When she was very young, Irene Kacandes knew things about her father that had no plot, no narrator, and no audience. To her childhood self these things resembled beings who resided with her family, like the ancestresses who’d thrown themselves off cliffs rather than be taken by the Turks, or the forefathers who’d fought the Trojans. For decades she thought of these cohabitants as Daddy’s War Experiences and tried to stay away from them. When tragedy touched the adult life she had constructed for herself, however, she realized she had to confront her family’s wartime past.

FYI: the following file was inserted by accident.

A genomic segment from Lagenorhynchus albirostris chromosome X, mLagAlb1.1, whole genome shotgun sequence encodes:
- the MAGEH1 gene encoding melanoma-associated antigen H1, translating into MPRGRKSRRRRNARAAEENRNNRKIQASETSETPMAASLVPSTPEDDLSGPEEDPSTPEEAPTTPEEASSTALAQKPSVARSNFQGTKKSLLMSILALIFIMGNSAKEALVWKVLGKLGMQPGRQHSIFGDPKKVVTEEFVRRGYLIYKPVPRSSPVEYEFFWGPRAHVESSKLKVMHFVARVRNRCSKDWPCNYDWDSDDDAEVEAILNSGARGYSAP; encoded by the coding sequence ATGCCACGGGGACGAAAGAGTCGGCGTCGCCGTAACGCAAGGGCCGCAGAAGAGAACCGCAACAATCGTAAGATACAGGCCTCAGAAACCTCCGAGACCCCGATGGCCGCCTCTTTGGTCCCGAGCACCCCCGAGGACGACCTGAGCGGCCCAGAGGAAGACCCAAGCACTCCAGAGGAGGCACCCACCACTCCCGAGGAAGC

Kacandes begins with what she did know: that her immigrant grandmother returned to Greece with four young children—and without her husband—only to get trapped there by the Nazi occupation. Though still a child himself, her father, John, helped feed his younger siblings by taking up any task possible, including smuggling arms to the Resistance. Kacandes painstakingly uncovers a complex truth her father chose not to tell, a truth inextricably entwined with the Holocaust, discovering, too, a common but little-told story about how the telling of such memories is negotiated between survivors and their children. Daddy’s War brings new understanding to how trauma, like the revenge of Greek gods, can visit each generation and offers a model for breaking the cycle.